The following is an op-ed written by Rick Esenberg, President and General Counsel at the Wisconsin Institute for Law & Liberty, and Dr. Will Flanders, WILLâ€™s Education Research Director.
Because it is one of the most important functions of state government, education policy can arouse passions. There is nothing wrong with feeling strongly about an issue. But emotion is not a substitute for facts and reason, and passion is no excuse for stridency and error. A recent op-edÂ from Wauwatosa Support Our Schools (SOS) president Mary Young and Women Committed to an Informed Community co-chairs Marva Herndon and Gail Hicks falls way short of that threshold. Â
The authors lament that politicians have "slashed more than $1 billion from our kids since 2008," disregarding that for a portion of that time Democrats controlled state government in Madison. It is true that both Democratic and Republican administrations faced tough choices and had to reduce state aid to schools during some of the past decade. It is worth remembering that in 2011, Gov. Walker and the Republicans inherited a state that was broke. There was a $3 billion projected deficit. In exchange for a decrease in spending, Walker gave school district superintendents tools to curb costs, resulting in well-documented savings of over $2 billion for school districts. Because the districts could utilize these savings, substantial reductions in actual educational programming were avoided. As the authors concede, the 2011 cut to education has not caused the sky to fall; graduation rates and ACT scores for students who were not yet in high school in 2011 are high compared to other states.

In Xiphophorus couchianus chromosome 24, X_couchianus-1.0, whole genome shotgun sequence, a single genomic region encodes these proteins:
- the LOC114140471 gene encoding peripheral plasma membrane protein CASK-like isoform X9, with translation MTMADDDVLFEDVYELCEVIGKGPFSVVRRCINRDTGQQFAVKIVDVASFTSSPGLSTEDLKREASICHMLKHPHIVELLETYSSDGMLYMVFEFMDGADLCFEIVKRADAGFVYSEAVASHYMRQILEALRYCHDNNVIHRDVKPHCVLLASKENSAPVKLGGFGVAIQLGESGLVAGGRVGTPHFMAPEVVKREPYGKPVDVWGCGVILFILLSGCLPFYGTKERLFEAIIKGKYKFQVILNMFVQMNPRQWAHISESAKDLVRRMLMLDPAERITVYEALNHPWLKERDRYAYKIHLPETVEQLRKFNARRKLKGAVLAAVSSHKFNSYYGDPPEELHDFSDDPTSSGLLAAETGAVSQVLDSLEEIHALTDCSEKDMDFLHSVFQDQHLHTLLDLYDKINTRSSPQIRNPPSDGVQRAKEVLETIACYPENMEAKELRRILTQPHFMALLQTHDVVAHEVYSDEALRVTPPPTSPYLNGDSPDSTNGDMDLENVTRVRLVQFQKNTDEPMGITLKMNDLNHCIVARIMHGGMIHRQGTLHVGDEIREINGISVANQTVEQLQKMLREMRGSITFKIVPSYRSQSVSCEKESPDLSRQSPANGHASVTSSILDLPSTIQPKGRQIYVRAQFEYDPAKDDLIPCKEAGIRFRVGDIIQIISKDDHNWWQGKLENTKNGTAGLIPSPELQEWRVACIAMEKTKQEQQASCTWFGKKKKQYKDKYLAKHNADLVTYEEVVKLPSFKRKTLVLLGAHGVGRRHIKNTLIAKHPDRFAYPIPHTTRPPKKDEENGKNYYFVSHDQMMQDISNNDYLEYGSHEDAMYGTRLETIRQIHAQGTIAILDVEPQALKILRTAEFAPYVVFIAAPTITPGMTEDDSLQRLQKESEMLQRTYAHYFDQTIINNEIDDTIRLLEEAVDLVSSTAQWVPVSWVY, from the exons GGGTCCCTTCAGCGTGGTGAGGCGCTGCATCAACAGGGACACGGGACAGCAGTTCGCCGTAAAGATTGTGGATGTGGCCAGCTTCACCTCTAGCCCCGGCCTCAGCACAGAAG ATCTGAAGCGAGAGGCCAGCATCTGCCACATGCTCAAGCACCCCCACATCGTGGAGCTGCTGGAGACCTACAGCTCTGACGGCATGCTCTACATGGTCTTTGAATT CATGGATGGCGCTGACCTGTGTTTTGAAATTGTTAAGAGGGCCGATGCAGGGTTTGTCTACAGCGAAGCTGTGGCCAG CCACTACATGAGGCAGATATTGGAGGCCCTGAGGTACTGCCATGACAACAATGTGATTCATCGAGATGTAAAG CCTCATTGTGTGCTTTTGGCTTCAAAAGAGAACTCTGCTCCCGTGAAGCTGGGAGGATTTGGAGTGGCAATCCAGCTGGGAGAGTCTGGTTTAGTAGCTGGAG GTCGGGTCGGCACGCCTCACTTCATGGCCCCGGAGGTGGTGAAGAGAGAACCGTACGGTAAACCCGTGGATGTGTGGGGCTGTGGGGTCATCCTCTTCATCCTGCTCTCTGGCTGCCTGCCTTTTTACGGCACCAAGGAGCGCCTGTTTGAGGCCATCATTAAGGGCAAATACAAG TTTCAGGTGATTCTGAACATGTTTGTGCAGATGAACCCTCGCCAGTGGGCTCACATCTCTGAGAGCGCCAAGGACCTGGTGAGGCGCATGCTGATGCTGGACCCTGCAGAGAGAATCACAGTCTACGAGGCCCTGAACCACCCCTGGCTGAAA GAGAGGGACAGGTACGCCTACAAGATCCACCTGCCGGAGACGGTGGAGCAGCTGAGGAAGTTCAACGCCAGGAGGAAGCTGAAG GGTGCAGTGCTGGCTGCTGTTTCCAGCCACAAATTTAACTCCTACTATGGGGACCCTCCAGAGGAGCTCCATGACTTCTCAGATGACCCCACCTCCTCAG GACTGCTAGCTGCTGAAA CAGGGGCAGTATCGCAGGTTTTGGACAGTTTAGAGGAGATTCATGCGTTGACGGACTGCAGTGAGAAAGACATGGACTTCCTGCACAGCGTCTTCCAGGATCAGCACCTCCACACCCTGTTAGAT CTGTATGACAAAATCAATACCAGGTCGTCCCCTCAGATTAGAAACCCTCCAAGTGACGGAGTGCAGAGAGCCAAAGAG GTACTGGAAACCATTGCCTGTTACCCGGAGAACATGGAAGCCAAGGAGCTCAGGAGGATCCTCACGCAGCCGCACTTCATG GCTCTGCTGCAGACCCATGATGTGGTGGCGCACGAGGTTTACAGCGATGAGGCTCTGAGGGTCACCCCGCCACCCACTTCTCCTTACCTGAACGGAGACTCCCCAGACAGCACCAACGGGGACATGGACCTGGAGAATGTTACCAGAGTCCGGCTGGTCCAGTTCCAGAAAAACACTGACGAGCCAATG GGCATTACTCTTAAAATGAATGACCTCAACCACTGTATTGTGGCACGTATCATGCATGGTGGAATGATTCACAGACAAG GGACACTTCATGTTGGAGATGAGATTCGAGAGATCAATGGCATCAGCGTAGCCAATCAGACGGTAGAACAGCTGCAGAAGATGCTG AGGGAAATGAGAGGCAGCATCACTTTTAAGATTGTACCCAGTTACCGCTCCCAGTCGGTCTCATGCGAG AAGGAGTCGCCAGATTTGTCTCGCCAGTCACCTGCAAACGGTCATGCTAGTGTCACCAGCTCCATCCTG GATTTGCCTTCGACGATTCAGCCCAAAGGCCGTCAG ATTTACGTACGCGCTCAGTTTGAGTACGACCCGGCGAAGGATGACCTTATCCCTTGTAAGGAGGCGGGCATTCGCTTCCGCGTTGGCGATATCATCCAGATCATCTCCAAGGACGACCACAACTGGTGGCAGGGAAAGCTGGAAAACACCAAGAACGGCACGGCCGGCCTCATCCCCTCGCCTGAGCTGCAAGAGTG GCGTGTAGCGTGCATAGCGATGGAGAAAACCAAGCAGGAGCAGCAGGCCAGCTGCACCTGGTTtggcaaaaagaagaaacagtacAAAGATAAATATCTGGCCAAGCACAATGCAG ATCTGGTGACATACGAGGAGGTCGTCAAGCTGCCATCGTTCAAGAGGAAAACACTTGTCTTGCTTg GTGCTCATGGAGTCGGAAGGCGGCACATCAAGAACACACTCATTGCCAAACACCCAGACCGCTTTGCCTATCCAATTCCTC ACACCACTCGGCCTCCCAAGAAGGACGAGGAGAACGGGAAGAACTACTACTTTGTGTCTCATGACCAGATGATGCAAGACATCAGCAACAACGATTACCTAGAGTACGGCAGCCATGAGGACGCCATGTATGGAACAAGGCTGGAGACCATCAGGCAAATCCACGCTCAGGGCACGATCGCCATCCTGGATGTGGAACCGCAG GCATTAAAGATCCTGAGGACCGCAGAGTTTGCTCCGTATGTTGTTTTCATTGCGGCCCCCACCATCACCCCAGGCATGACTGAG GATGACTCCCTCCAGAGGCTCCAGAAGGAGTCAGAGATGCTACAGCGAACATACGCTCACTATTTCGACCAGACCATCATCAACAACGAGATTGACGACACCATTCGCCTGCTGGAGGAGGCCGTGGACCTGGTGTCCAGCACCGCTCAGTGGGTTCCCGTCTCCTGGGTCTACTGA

The authors then take local legislators to task for "sending our schools backward" by voting to "funnel millions more in funding away from our kids." Specifically, the authors point to a $5 million cut to schools signed by Governor Walker on March 30. Â
This is quite the claim, but it is taken way out of context. When school choic…Read more...